Hallo Berlin 

I didn’t get round to writing my blog whilst in Berlin so this a bit of a shorter summary of my five days there.

I got to the hostel which was themed in a 1920s German cabaret style and had huge black and white photos on the walls. There was also a cosy pub downstairs that was really dark and had candles on each table. 

In Berlin, the first thing I did was checked out the Berlin Wall Memorial. It’s amazing that parts of it are still standing and one of watch towers near the cemetery is still there ominously looking over people. 

It’s also amazing that it only came down so recently, two years after I was born. I think growing up and learning about history, it’s easy to think that everything horrible was so long ago and the world has changed since then. But as recent events, and ongoing events in many parts of the world, have shown us – history is not so historical after all. In my hostel a man who looked in his 60s told me that he lived here in the 80s while the wall was up. He had papers as he was from England so was allowed to cross the border and observe the stark differences between the two divisions.

The next day I took the train to Potsdam which is a beautiful little town. I enjoyed the shops down quaint streets. Unfortunately the huge Sansoucci garden was rather empty with statues boarded up for Winter. It felt strange walking around such a huge Park like this with no one around. I think it will be much prettier in Spring and Summer.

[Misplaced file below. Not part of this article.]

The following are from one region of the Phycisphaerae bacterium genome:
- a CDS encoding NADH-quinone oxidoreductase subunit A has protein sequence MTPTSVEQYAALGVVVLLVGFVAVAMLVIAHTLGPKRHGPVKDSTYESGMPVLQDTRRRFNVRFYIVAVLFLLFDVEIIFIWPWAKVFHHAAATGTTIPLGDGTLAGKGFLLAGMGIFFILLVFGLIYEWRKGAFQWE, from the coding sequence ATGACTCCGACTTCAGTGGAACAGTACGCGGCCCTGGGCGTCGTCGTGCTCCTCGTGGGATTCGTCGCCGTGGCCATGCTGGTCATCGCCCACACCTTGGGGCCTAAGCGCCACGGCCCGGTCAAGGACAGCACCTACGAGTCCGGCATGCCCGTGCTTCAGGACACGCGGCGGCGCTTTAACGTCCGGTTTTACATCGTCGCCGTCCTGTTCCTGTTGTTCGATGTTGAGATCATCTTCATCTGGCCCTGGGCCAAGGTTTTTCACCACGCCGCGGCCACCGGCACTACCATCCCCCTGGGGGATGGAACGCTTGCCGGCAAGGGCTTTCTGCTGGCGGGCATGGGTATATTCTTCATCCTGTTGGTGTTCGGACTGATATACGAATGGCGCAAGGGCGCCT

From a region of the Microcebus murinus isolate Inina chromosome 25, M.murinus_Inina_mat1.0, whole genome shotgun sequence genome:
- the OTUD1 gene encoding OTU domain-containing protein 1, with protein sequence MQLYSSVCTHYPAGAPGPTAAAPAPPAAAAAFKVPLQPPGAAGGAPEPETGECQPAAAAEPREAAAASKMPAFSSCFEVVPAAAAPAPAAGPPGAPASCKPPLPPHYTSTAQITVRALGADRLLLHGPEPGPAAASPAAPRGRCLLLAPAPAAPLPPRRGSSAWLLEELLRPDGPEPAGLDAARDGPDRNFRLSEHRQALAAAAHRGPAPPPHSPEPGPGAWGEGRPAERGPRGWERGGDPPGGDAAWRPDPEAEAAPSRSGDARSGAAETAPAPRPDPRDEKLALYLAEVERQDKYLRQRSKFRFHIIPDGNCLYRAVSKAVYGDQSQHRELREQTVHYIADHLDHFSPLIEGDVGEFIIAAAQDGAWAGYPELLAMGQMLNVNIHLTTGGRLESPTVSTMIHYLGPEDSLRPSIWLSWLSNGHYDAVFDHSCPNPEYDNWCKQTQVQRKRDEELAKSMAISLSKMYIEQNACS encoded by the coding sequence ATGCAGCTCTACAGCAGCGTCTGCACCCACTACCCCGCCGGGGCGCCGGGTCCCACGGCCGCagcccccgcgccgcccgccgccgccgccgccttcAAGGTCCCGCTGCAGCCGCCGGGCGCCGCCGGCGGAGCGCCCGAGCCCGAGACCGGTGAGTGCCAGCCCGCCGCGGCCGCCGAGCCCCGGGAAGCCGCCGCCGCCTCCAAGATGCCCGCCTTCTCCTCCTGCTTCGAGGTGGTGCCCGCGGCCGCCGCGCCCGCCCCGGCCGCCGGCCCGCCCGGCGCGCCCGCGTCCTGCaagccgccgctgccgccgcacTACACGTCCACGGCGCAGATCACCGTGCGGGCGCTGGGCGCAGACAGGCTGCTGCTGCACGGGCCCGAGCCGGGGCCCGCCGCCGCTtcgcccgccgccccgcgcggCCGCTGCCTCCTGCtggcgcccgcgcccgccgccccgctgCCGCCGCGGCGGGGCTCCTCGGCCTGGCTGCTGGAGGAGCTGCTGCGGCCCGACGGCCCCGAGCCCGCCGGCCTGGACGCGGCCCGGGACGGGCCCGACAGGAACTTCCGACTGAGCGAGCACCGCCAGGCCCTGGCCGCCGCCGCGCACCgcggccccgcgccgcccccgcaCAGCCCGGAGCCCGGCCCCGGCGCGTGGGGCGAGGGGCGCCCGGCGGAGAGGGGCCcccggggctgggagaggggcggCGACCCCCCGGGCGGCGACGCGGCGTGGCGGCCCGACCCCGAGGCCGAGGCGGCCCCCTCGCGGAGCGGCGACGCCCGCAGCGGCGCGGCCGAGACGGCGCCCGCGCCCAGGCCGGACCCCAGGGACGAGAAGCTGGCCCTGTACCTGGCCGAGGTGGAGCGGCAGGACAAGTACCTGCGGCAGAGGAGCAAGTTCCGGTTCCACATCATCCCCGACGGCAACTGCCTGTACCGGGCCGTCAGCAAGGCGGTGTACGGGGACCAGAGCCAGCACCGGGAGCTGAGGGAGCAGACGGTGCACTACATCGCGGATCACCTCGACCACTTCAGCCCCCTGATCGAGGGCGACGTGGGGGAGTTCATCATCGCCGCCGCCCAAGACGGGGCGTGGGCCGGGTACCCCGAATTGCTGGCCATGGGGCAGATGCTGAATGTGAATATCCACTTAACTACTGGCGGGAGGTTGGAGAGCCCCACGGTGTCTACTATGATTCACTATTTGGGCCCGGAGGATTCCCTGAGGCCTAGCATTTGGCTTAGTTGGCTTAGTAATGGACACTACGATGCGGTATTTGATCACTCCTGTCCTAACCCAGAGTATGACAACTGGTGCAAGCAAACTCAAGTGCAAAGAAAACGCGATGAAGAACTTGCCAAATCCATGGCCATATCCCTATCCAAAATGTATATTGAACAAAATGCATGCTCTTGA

I also went to the Jewish Museum and it was a real eye opener to read about their ongoing persecution for the last couple of thousand years. It explains a heck of a lot including how they weren’t allowed to go into academia so a lot of them started their own businesses such as manufacturing. It reminds me of the quakers’ own career limitations in England and how a lot of them started successful food companies. God forbid if you weren’t a Christian back then or even in many cultures now. All sorts of reasons were found to persecute you. Even in Lisbon in Portugal where I am now, the New Christians (the name given to non Christians) were killed in the church for suggesting that a light shining on Jesus was a reflection from the stained glass window as opposed to a miracle. Now that same church promotes religious tolerance and has peace plaques and an olive tree planted to signify this.

Travelling Europe you can’t avoid stories like this. I think that’s what travelling Europe is – one big immersive history lesson.

I also did an Alternative Berlin tour which was a great look at modern graffiti with stories about the groups behind the city’s infamous tags. We also checked out the art centre where “squatters” (but you don’t call them that) are now allowed to live in the houses next to them. It’s all gated off so you have to know someone to be allowed in and move in yourself. You get power and water provided so a lot of the creative community live there apparently.

I then went to East Side Gallery to see where the Wall has been painted with beautiful messages of love, peace and equality.

My new hostel friends and I went to a bar for cocktails near Alexanderplatz which was really nice. Although people were allowed to smoke so my clothes and hair smelt awful afterwards. I had to wash them in the sink!

I had a great week in Berlin learning loads about the history of the city. Next up is Budapest!


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